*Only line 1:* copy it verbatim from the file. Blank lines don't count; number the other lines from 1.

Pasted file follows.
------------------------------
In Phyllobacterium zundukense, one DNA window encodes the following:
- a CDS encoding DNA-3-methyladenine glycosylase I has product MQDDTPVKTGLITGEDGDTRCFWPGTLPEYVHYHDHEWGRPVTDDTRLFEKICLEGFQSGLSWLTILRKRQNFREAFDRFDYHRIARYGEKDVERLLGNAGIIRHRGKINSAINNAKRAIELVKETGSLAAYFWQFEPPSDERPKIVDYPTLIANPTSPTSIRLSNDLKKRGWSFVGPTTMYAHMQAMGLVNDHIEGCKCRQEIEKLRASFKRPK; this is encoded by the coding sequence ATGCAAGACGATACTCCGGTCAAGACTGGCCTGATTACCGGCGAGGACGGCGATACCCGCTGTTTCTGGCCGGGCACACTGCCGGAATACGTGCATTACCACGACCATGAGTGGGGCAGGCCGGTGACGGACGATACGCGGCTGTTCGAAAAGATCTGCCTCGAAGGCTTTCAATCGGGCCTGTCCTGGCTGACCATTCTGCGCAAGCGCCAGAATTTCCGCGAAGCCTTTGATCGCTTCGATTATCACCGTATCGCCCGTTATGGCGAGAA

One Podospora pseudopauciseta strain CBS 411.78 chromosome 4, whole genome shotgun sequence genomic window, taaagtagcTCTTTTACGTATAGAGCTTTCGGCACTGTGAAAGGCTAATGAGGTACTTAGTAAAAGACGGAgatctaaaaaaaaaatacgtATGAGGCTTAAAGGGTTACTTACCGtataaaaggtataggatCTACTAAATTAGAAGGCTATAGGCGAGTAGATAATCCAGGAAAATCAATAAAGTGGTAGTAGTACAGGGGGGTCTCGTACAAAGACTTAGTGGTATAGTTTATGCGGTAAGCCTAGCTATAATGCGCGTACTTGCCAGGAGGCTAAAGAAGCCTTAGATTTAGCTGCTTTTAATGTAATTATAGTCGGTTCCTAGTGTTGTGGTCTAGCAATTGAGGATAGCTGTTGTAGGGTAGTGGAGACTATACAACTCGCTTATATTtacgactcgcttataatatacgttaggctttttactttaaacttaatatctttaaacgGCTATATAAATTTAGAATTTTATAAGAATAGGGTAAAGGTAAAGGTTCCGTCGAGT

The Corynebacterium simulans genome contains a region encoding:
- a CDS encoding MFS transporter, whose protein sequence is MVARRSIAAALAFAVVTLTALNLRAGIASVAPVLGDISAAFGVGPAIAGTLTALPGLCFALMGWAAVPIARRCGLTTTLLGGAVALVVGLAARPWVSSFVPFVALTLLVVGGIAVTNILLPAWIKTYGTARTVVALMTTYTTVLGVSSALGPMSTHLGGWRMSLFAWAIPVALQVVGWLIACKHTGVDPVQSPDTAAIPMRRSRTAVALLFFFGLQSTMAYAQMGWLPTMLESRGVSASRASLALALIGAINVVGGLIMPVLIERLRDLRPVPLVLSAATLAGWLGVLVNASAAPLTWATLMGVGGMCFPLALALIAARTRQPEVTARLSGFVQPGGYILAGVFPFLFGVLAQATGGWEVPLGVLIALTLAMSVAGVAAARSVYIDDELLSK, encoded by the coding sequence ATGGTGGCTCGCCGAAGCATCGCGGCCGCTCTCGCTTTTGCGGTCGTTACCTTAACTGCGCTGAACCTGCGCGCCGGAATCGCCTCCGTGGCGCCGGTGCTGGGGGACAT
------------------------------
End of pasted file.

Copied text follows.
In Phyllobacterium zundukense, one DNA window encodes the following: